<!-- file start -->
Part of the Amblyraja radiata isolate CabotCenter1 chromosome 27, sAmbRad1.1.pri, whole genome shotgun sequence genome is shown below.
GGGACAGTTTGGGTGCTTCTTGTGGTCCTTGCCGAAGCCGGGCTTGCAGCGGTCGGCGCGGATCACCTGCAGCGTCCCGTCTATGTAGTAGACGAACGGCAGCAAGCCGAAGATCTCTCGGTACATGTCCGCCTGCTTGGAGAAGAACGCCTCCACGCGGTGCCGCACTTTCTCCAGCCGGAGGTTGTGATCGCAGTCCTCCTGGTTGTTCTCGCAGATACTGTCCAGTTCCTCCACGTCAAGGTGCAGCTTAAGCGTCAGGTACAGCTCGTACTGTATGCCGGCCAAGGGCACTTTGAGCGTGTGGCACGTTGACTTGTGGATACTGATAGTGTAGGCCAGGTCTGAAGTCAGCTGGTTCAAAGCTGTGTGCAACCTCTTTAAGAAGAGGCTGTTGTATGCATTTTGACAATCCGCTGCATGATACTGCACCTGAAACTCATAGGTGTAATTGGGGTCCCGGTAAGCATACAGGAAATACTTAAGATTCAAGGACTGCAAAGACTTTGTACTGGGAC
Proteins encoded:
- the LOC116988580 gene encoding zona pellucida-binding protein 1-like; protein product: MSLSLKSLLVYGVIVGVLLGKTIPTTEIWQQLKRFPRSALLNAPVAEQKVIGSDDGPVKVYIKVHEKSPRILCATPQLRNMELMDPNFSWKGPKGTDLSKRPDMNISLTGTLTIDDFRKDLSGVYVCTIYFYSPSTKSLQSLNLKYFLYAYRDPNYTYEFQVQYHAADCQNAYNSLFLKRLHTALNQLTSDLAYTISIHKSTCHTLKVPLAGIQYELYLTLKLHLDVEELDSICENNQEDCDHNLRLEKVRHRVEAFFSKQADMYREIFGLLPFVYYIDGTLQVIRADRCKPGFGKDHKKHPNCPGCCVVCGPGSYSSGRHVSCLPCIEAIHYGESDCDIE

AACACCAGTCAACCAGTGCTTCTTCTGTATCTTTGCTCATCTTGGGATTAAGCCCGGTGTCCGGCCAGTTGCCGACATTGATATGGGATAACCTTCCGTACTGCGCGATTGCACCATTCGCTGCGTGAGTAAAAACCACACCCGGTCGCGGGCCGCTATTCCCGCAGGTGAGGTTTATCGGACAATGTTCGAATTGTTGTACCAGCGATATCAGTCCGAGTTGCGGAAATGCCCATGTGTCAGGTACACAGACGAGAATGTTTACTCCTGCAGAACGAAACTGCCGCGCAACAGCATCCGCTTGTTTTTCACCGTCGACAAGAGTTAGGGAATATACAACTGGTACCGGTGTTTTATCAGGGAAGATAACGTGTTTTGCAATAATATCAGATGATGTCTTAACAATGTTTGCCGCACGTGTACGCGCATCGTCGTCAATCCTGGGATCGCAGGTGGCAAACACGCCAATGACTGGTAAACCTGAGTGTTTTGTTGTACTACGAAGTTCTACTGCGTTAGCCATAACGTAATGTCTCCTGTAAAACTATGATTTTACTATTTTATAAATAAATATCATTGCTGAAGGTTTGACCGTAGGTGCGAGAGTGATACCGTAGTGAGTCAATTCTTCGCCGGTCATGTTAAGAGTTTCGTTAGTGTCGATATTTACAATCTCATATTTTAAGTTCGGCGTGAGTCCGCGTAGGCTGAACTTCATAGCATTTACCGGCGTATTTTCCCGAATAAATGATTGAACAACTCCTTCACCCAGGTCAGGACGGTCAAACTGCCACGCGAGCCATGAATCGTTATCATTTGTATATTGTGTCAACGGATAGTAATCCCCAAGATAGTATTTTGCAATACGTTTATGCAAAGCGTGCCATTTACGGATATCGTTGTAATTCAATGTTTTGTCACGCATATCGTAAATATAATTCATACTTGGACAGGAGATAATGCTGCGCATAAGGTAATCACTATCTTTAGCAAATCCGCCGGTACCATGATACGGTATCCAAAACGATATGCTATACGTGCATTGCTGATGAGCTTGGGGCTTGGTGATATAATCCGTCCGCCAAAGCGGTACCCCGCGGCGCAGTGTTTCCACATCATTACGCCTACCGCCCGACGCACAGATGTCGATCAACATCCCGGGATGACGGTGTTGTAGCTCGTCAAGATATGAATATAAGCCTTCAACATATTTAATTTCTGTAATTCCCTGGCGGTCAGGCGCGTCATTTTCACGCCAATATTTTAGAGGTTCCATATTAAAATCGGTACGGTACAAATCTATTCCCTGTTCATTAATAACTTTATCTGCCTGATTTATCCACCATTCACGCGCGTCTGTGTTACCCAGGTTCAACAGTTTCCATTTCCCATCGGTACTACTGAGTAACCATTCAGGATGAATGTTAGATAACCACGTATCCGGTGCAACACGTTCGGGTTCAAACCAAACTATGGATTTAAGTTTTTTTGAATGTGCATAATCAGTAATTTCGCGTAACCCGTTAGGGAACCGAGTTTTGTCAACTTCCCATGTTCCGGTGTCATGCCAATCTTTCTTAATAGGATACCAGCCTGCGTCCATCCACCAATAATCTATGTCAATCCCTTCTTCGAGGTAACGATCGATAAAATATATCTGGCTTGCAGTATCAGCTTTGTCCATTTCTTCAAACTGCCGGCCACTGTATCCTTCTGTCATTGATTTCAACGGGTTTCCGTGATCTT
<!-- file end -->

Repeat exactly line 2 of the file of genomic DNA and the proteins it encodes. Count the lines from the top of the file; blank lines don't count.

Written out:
GGGACAGTTTGGGTGCTTCTTGTGGTCCTTGCCGAAGCCGGGCTTGCAGCGGTCGGCGCGGATCACCTGCAGCGTCCCGTCTATGTAGTAGACGAACGGCAGCAAGCCGAAGATCTCTCGGTACATGTCCGCCTGCTTGGAGAAGAACGCCTCCACGCGGTGCCGCACTTTCTCCAGCCGGAGGTTGTGATCGCAGTCCTCCTGGTTGTTCTCGCAGATACTGTCCAGTTCCTCCACGTCAAGGTGCAGCTTAAGCGTCAGGTACAGCTCGTACTGTATGCCGGCCAAGGGCACTTTGAGCGTGTGGCACGTTGACTTGTGGATACTGATAGTGTAGGCCAGGTCTGAAGTCAGCTGGTTCAAAGCTGTGTGCAACCTCTTTAAGAAGAGGCTGTTGTATGCATTTTGACAATCCGCTGCATGATACTGCACCTGAAACTCATAGGTGTAATTGGGGTCCCGGTAAGCATACAGGAAATACTTAAGATTCAAGGACTGCAAAGACTTTGTACTGGGAC